Thomas Darling Nature Preserve

First boardwalk

First boardwalk

The Thomas Darling Nature Preserve covers 2,500 acres and is located north of Blakeslee, PA.  The main parking area is located at the end of Burger Road.  The preserve is a collaboration of several conservancies, local governments, and agencies.  It protects wetlands, bogs, streams, and forests; it features some the largest spruce forests in the state.  Several rare and endangered species also live at the preserve.  A wide variety of wildflowers, trees, ferns, and grasses can be also observed here.  The preserve is named after a naturalist who lived in the Wilkes-Barre area and loved the landscapes and habitats of this preserve.

Old growth pine

Old growth pine

This preserve is a component of a vast effort to protect the unique Pocono eco-region, home to some of the most diverse, unique, and scenic places in the state.  Over 100,000 acres of the Poconos have been protected thanks to conservation easements, parks, public land, and preserves.

A small portion of the preserve can now be explored along a 2.2 mile loop trail that features extensive boardwalks along wet meadows and marshes.  I had long wanted to visit the preserve, so on a cool, misty day, I finally did.

Long boardwalk

Long boardwalk

The gravel parking area was easy to find at the end of Burger Road and the trail is primarily blazed blue, although we noticed other colors.  After crossing a meadow with goldenrod and aster, we entered the woods on a boardwalk.  Next was a deep, aromatic spruce forest with a carpet of fluorescent ferns.  The forests definitely had the smell and feel of a northern woodland from the Adirondacks or Vermont.  The trail was easy to follow and in good shape; it was level and rolling with roots and rocks.  A highlight was a massive pine tree just off the trail.  Two Mile Run came into view briefly and then we crossed a powerline.  The highlight of the hike was next, a long, curving boardwalk across wet meadows with small birch trees.  It was unique to be in the middle of a habitat that most trails do not venture.  In summer, I’m sure there is a wealth of pitcher plants and sundew.  We could see across the meadow to the forest on the other side.

The trail returned to the forest, mostly comprised of hardwoods and ferns.  Several short boardwalks provided passage over wet areas.  We reached a gravel road, which took us back to the parking area to complete the loop.  This was an enjoyable and easy hike that offered a lot of plant diversity.  It is a good hike for kids, who will enjoy walking on the boardwalks.

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On the drive back home, we stopped to check out a falls along the road to the Francis Walter Dam.

More pictures.

More information.

Map of the preserve.

Black Forest Trail: Back to the Beginning

View of Slate Run Gorge

View of Slate Run Gorge

In some respects, it all started here.  I had only been hiking for two or three years when I decided to give backpacking a try.  It was July, 1998.  I met Lou, a friend from college, at the trail.  I was living in Ohio at the time and Lou was in New Jersey, so the Black Forest Trail (BFT) was half-way for the both of us.  A quick search on the internet, which did exist in 1998, revealed the BFT was one of the state’s most scenic trails.  It seemed to be the right choice.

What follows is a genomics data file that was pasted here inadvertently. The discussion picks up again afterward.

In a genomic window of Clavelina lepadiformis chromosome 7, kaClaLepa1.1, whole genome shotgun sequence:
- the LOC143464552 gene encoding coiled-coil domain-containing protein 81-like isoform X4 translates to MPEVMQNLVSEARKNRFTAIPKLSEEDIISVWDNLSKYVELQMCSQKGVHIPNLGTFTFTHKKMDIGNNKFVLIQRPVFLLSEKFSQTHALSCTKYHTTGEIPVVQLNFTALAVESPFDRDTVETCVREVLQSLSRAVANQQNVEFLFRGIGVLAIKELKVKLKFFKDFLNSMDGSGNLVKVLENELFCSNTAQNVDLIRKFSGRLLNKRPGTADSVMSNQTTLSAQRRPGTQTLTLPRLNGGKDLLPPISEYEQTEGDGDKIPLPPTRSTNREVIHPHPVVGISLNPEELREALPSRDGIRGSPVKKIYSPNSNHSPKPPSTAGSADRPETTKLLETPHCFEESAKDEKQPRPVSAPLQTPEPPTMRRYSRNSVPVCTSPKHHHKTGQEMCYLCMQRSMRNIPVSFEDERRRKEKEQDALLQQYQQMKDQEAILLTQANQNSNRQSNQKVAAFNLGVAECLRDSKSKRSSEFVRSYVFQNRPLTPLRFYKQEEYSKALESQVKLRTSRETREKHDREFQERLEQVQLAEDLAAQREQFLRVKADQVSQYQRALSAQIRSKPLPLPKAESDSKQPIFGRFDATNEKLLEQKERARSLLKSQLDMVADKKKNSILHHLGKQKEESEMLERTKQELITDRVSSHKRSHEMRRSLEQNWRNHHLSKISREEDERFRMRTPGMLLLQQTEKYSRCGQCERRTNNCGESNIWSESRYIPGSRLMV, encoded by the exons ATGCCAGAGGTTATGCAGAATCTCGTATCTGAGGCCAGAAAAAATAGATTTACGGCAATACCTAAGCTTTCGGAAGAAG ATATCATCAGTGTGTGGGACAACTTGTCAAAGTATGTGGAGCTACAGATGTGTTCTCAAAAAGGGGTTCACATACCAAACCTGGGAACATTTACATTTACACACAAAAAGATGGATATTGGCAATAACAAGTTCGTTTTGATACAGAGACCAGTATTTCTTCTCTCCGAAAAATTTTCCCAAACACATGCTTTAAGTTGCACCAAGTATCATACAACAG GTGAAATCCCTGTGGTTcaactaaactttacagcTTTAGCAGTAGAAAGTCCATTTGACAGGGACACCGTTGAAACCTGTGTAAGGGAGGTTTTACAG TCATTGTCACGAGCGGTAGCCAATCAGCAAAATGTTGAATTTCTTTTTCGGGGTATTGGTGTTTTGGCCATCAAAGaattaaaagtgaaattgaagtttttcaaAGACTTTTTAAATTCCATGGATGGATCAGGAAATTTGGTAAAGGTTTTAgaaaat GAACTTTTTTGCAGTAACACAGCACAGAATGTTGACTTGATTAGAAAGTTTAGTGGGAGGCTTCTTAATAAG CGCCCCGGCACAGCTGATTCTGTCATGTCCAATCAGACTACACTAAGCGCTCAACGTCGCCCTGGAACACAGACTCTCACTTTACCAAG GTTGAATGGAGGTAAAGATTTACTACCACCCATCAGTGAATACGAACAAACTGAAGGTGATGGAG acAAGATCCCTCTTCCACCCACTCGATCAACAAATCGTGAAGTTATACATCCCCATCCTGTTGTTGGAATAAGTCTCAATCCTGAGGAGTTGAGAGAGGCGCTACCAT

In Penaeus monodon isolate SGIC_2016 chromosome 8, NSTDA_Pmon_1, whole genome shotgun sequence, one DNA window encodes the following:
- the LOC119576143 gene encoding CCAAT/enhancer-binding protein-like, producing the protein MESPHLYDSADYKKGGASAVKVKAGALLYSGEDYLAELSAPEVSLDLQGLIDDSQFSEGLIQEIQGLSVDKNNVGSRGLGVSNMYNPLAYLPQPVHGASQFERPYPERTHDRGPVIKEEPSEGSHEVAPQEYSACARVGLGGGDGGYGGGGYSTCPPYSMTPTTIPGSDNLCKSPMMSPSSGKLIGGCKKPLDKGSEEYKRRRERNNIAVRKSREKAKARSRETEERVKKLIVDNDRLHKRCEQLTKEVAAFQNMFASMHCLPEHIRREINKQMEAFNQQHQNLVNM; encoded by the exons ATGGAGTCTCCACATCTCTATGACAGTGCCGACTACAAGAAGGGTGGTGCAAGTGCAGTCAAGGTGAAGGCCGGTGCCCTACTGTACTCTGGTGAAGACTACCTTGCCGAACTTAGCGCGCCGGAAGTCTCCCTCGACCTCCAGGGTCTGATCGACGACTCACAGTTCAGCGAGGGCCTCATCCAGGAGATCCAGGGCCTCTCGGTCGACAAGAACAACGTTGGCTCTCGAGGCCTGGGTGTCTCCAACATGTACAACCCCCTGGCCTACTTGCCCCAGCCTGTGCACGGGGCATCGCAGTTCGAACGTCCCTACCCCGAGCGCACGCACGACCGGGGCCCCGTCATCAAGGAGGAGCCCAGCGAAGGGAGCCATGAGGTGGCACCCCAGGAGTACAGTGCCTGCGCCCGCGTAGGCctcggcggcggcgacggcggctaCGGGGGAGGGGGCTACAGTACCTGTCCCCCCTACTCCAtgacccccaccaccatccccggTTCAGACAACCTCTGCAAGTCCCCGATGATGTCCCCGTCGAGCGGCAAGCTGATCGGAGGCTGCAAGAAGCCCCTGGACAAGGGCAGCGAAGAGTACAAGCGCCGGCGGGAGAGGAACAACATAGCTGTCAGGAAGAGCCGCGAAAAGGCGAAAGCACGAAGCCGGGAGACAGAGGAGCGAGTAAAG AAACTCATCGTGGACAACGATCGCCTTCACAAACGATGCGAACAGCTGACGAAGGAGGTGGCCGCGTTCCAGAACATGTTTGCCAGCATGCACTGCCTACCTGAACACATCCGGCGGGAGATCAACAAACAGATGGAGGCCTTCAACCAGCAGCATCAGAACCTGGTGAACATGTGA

But I was woefully unprepared.  My roommate at the time had backpacked and he let me borrow his tent.  I bought a pack, used water filter, and sleeping bag, even though I had little money for such purchases. I brought heavy cans of tuna for food, a horrible choice for backpacking.  The hip belt of the pack felt so foreign and uncomfortable around my waist, I didn’t even use it.  The pack seemed to crush me as I trudged up the mountain.  I thought to myself, “what the hell am I doing out here?”  Despite the pain and sweat, it felt right.  I reached the top to see an amazing view looking up and down Slate Run’s gorge.  It was worth it.  I knew why I was on the trail.   We would hike five or so more miles to camp along Red Run with its small cascades and waterfalls.  Setting up the tent for the first time felt like figuring out a jigsaw puzzle.  The scenery was serene and beautiful, with deep green forests and pristine streams.  I felt I was stepping into some alternate world, unknown from roads and car windows.  This world hinted at being more beautiful than I had ever experienced before.

Night soon came and the forest became fused into absolute darkness, but I slept well with the sound of the creek.  Morning arrived and I was half-surprised I was still alive, perfectly fine without a bed, a house, or modern conveniences.  Nothing ate me.  No bears, snakes, or rabid raccoons were to be found.  We continued on the trail, passing a waterfall and crossing streams.  We climbed to a forest road with a view looking up the gorge.  Lou took my picture.  I still have it.  I looked young and fresh-faced as the green mountains rose behind me.  We never really knew how much of the trail we wanted to do; it was clear we would have to shorten the trip.  We took a side trail up a rocky glen and rejoined the BFT.  We then did something new backpackers never do, and which portended my future.  We bushwhacked, to shorten the hike and reach a different section of the BFT sooner.  Lou obediently followed me off trail down a glen covered with stinging nettle.  It was hell.  Lou courageously endured the torture with a few choice curse words.  With the ensuing years, I would take many more friends on bushwhacks, and their reactions have at times been similar.